The Nigerian Communications Commission (NCC), the telecoms industry regulator, has said it remitted N51.3 billion to the federal government Consolidated Revenue Fund (CRF) in the first quarter of 2019.
The remittance, according to the Executive Vice Chairman of NCC, Prof. Umar Garba Danbatta, was in compliance with the Fiscal Responsibility Act of 2007 (FRA 2007).
NCC said in a statement that the payment represents ‘payment on account’ in respect of operating surplus of N44 billion and N7.3 billion spectrum assignment fee collected, both of which are due to the federal government as at April 30, 2019.
According to the FRA 2007, such payments were to be made every year after preparation of audited accounts.
Specifically, Section 22 Sub-section 1 of the Act states that: “Notwithstanding the provisions of any written law governing the corporation, each corporation shall establish a general reserve fund and shall allocate thereto at the end of each financial year one fifth of its operating surplus for the year.”
Section 22, Sub-section 2 of the Act states further that: “The balance of the operating surplus shall be paid into the Consolidated Revenue Fund (CRF) of the federal government not later than one month following the statutory deadline for publishing each corporation’s account.”
Aside from remitting the operating surplus, Section 17 Sub-section 3 of the Nigerian Communication Act (NCA, 2003) also stipulates that spectrum assignment fees generated shall be remitted 100 per cent to the federal government.
The Section states that: “The commission shall pay all monies accruing from the sales of Spectrum under Part 1 of Chapter VIII into the Consolidated Revenue Fund (CRF).”
Commenting further, Danbatta said the commission had taken the initiative to be making payments on account as it generates revenue.
Danbatta noted that through effective regulatory oversight by the commission, the telecommunications sector has witnessed phenomenal growth since 2001, making it an enabler of economic growth and development.
According to him, “The telecoms industry has positively impacted all the sectors of the economy including banking, healthcare, commerce, transportation, agriculture, education among others, with increased quarter-on-quarter contribution to the country’s Gross Domestic Product (GDP).”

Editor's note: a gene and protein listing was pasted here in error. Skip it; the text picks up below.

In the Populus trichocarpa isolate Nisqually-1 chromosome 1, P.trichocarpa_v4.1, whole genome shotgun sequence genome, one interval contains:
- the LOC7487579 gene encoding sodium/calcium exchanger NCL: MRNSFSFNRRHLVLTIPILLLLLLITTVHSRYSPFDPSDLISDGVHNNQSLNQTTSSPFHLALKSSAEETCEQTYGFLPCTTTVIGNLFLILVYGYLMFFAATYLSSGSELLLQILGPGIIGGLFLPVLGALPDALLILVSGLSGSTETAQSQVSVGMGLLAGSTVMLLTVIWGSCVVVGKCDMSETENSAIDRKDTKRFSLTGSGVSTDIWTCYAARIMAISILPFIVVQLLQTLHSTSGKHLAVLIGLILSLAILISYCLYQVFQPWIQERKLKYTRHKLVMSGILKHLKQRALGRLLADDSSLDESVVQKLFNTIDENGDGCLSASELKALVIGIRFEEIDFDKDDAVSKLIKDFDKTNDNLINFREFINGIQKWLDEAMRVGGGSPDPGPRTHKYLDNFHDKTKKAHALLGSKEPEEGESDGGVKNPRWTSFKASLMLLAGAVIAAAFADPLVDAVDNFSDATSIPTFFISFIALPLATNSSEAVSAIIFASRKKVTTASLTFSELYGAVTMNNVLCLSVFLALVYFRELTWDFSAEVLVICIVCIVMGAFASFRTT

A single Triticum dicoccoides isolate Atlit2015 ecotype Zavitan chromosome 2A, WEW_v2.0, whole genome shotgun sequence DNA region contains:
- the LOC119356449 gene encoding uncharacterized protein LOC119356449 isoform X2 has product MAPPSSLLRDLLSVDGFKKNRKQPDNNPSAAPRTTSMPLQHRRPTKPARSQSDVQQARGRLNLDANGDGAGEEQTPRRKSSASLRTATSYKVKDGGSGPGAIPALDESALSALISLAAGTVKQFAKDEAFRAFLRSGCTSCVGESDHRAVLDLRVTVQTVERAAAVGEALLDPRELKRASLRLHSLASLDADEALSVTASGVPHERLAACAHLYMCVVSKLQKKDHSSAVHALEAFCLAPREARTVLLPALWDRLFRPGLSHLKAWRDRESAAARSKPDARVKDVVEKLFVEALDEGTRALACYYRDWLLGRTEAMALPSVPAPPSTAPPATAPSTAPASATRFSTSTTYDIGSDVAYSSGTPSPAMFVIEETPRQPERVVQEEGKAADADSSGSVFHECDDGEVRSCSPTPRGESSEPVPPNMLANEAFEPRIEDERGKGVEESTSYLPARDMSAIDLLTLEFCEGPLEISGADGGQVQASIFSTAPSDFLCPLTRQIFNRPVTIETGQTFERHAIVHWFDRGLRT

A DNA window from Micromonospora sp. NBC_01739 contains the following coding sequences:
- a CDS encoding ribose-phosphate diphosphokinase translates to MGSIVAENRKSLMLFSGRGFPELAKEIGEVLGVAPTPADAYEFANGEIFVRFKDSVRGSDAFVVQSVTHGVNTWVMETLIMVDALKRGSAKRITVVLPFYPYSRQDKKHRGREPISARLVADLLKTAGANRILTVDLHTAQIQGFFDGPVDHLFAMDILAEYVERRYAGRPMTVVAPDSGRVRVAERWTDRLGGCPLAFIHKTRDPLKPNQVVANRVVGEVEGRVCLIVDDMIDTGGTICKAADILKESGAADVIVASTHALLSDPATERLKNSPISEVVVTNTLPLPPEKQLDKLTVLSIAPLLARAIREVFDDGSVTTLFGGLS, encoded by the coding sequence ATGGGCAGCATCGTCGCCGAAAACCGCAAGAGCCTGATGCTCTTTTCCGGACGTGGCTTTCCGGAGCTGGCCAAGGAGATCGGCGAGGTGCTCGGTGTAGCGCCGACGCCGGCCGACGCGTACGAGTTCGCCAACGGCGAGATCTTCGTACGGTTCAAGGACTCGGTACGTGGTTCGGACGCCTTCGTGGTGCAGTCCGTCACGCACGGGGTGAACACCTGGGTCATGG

For instance, he said the latest data released by the National Bureau of Statistics (NBS) showed that the telecoms industry contributed 10.11 per cent to Nigeria’s GDP in the first quarter of 2019.
This represents a 0.92 per cent increase from the first quarter of the last year. This year’s first quarter contribution is also 0.26 per cent more than the figure (9.85 per cent) recorded in the last quarter of 2018, the statement further said.
“From 2001 till date, telecoms investment has increased tremendously from $500 million to over $70 billion, just as the commission intensifies measures aimed at further facilitating investment growth in telecoms infrastructure to drive the economy, especially through the licenced Infrastructure Companies (InfraCos). We are also working with necessary stakeholders across all levels of government to address identified impediments to investment drive in the sector,” Danbatta said.
The NCC boss, while providing latest data on the industry to underscore the impressive growth already recorded in the industry, said: “In the 21st century, access to pervasive broadband is a game changer for any economy.
“The commission has since placed greater emphasis on broadband development as the next frontier for economic growth by driving efficiency and innovations in Nigeria. Consequently, through painstaking implementation of our eight-point agenda with the need to facilitate broadband development topping the agenda, we have been able to increase broadband penetration to 33.13 per cent as at end of May 2019.”